Aggressive dogs were also shown to be a factor that contributes to the number of injuries and deaths, out of all reported pet injuries and deaths due to car accidents, involving an aggressive dog.
As many pet owners have started treating their pets like children, the number of dangerous accidents each year involving people walking their dogs has increased. Since many pet owners are not aware of state laws for dog safety when it comes to being on a leash or in a car, this is an issue that should be talked about more often.
Pet owners must understand these risks and always keep their pets safe by keeping them mainly on a leash whenever they are outside.
New Pedestrian Laws in CT
- (1) is within any portion of the crosswalk – This is common sense. If you are driving, the second that a pedestrian steps into your path – even if it’s just their toe – you should stop immediately to avoid an accident. By law, drivers must always yield right of way to pedestrians in crosswalks!
- (2) steps to the curb at a crosswalk’s entrance and indicates intent to cross by raising a hand or arm to oncoming traffic – This is also common sense. If the pedestrian steps off the curb, you need to slow down or stop to allow them to cross safely!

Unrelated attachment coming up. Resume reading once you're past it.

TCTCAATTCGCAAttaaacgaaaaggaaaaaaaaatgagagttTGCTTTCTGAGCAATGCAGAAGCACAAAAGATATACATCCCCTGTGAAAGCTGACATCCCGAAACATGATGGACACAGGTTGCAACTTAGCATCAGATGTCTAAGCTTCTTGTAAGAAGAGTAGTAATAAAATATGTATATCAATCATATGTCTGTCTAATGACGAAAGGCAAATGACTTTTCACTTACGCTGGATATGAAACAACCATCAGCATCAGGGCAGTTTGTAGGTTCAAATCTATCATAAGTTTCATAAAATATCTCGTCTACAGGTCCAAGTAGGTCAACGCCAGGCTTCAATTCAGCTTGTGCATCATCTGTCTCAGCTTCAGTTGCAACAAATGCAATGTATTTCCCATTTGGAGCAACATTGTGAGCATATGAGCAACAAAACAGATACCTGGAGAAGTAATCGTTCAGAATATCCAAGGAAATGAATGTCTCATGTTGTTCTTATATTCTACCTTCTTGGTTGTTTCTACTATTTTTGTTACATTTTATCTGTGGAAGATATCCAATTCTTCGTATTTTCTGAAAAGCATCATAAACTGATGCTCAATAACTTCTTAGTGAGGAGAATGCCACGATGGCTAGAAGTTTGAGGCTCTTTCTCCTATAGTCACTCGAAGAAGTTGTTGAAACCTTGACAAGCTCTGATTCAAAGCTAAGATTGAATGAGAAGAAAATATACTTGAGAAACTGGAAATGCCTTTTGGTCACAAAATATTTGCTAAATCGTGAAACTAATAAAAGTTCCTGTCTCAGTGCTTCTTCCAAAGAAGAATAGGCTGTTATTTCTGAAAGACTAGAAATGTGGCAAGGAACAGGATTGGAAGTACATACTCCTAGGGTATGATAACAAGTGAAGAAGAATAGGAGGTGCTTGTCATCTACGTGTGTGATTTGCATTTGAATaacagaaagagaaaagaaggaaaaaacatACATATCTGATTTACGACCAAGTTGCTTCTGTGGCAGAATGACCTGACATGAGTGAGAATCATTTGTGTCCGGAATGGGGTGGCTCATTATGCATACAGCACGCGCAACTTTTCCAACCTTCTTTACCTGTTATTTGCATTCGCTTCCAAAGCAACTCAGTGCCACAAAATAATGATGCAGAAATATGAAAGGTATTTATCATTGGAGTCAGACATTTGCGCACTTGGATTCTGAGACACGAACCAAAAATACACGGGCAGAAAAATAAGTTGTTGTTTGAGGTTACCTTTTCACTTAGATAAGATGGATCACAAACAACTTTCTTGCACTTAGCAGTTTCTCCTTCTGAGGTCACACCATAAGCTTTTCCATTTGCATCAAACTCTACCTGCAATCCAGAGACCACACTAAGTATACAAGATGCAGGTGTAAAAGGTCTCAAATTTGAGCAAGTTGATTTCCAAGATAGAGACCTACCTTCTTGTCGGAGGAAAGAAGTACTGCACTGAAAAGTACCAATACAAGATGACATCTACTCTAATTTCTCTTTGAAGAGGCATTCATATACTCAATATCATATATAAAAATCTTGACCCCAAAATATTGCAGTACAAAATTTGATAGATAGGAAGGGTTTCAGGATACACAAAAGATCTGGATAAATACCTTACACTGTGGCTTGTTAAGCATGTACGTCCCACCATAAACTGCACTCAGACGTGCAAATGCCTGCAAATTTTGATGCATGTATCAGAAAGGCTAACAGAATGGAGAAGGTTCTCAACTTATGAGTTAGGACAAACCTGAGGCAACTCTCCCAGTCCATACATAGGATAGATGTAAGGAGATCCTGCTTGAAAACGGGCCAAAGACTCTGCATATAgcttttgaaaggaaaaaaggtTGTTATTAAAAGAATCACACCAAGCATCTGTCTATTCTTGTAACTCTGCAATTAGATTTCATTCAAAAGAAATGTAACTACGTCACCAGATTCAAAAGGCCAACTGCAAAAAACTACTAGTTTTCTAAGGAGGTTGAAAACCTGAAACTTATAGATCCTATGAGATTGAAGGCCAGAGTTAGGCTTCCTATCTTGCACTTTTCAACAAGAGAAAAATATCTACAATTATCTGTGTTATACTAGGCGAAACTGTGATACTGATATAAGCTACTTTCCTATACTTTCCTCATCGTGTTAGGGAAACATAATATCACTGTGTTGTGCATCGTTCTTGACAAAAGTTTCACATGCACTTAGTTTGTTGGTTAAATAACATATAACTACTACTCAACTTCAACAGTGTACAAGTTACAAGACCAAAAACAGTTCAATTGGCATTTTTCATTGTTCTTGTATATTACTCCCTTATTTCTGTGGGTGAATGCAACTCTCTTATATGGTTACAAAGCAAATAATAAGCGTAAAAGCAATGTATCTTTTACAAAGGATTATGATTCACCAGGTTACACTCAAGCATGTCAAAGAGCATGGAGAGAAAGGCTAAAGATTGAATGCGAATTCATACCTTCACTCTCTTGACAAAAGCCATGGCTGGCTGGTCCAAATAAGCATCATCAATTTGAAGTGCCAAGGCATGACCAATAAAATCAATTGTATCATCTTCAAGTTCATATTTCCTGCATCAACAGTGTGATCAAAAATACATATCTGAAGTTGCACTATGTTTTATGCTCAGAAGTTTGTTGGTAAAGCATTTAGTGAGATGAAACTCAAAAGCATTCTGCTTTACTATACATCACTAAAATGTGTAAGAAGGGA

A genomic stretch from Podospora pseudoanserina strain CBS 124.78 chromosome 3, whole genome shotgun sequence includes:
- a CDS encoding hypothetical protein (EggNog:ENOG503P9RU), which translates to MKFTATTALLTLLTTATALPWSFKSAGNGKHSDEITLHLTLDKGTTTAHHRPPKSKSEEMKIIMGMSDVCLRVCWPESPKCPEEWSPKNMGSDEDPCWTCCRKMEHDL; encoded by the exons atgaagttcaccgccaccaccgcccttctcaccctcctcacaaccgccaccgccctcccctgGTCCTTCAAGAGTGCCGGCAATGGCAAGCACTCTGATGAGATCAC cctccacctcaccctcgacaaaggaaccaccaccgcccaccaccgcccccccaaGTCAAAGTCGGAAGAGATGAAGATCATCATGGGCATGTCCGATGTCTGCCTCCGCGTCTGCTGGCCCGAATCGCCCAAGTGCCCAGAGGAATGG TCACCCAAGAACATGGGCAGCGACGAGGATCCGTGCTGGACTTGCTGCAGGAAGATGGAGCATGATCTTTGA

- (3) indicates intent to cross by moving any body part or extension of a body part into the crosswalk entrance, including a wheelchair, cane, walking stick, crutch, bicycle, electric bicycle, stroller, carriage, cart, or leashed or harnessed dog.
More People Are Killed By Cars After Daylight Saving Time Change
Data experts nationwide have noticed that more people are killed by cars during the daylight saving time change than at any other time of year.